A newly published Journal of Applied Physics paper details recent research of Washington State University’s Yue Cao, Mostafa Ahmadzadeh, Ke Xu, and Prof. John McCloy, and Lake Shore’s Brad Dodrill exploring the interactions of magnetic phases in multiphase systems.
As explained in the paper’s abstract:
Multiphase magnetic systems are common in nature and are increasingly being recognized in technical applications. One characterization method which has shown great promise for determining separate and collective effects of multiphase magnetic systems is first order reversal curves (FORCs). Several examples are given of FORC patterns which provide distinguishing evidence of multiple phases. In parallel, a visualization method for understanding multiphase magnetic interaction is given, which allocates Preisach magnetic elements as an input ‘Preisach hysteron distribution pattern’ (PHDP) to enable simulation of different ‘wasp-waisted’ magnetic behaviors. These simulated systems allow reproduction of different major hysteresis loop, FORC pattern, and switching field distributions of real systems and parameterized theoretical systems. The experimental FORC measurements and FORC diagrams of four commercially obtained magnetic materials, particularly those sold as nanopowders, shows that these materials are often not phase pure. They exhibit complex hysteresis behaviors that are not predictable based on relative phase fraction obtained by characterization methods such as diffraction. These multiphase materials, consisting of various fractions of BaFe12O19, ε-Fe2O3, and γ-Fe2O3, are discussed.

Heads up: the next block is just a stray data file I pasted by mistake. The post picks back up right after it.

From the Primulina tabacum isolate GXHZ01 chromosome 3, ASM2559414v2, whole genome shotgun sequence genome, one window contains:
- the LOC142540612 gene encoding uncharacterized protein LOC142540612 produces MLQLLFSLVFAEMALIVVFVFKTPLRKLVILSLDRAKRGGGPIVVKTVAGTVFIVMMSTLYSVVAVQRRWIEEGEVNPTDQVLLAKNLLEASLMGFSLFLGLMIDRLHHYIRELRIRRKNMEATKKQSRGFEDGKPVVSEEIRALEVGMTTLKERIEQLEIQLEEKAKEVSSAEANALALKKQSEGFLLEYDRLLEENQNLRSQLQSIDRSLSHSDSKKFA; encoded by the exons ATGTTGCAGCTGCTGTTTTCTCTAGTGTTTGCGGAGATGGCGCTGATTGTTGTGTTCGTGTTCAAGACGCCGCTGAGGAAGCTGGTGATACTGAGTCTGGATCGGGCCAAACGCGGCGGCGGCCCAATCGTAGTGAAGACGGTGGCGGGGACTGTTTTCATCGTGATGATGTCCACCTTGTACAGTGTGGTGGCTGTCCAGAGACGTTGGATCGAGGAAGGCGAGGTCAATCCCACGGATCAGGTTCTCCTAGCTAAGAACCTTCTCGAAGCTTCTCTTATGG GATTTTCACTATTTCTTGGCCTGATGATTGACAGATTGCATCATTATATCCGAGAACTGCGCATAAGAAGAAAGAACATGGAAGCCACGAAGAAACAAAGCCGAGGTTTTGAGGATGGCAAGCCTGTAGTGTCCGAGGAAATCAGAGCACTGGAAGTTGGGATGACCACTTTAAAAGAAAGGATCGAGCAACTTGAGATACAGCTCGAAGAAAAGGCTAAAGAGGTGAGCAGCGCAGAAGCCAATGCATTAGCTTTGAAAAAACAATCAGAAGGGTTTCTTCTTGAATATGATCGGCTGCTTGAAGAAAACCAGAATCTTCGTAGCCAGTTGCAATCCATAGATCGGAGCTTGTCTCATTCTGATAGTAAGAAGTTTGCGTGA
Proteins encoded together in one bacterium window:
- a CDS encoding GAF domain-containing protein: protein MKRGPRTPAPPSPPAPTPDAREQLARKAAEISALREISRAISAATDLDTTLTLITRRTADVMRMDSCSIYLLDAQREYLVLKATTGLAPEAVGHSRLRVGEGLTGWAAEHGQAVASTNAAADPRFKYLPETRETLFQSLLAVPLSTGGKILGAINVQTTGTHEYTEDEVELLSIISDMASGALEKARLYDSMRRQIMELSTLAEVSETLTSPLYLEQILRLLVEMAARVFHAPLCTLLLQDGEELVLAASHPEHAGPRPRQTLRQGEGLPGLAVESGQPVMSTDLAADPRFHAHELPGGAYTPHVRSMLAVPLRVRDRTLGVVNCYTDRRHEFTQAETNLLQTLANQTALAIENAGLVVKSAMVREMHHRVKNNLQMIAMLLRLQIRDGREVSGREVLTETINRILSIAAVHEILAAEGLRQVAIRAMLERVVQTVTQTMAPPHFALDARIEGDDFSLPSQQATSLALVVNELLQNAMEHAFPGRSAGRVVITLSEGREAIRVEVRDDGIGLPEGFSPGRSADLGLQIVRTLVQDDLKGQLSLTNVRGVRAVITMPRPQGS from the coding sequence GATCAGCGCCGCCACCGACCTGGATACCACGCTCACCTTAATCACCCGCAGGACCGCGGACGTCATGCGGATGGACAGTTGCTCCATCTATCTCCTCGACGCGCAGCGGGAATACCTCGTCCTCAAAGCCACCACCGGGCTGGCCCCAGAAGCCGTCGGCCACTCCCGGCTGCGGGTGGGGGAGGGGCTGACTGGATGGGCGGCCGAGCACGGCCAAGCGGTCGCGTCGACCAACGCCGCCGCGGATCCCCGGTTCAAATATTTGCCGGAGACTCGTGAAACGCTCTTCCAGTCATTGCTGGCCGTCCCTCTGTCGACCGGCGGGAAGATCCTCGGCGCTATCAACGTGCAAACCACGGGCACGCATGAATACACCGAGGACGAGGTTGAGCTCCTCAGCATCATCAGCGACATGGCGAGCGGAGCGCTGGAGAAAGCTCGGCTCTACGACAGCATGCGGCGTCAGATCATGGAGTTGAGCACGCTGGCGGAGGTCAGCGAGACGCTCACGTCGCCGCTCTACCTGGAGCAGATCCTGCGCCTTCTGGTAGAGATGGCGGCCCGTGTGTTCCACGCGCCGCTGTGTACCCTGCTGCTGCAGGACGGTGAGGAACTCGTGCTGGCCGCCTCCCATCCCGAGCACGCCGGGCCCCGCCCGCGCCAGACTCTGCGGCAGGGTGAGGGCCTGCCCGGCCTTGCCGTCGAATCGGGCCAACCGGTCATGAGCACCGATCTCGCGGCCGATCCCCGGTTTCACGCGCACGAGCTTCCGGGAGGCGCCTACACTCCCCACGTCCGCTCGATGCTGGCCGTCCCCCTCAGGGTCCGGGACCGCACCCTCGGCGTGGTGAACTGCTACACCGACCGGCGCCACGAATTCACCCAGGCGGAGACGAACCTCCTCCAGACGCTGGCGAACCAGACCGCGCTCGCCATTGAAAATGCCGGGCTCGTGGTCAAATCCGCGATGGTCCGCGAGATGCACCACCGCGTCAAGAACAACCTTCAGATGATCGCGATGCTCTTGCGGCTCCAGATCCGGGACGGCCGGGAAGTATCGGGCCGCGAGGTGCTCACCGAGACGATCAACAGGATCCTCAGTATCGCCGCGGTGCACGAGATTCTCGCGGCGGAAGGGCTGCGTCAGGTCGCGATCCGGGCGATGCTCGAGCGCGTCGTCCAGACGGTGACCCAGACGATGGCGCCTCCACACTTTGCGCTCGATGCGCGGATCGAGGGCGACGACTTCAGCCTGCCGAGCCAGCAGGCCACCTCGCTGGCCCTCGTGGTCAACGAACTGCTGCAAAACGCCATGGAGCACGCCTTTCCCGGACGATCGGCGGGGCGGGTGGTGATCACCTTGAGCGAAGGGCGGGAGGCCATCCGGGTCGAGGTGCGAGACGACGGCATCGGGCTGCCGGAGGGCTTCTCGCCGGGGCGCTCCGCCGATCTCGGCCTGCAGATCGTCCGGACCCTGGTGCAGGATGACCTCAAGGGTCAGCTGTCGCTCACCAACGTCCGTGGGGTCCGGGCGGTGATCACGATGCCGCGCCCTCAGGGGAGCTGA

Experimentally, raw FORCs for the four BaFe12O19 samples were obtained using a Lake Shore 7400-S Series VSM, forerunner to our more recently introduced 8600 Series VSM. (It should be noted that the 8600 Series, winner of a 2017 R&D 100 Award in the Analytical/Test category, was specifically designed to execute FORC measurements more quickly, easily, and with higher precision than the previous system.)
Because the FORC technique provides information regarding magnetic interactions and coercivity distributions in magnetic materials, information which cannot be obtained from a standard hysteresis loop alone, more and more researchers studying the magnetic properties of materials are exploring the utility of this technique. This trend can be seen in the graph below, which shows the number of FORC-related scientific papers published since 2007 from the cited sources: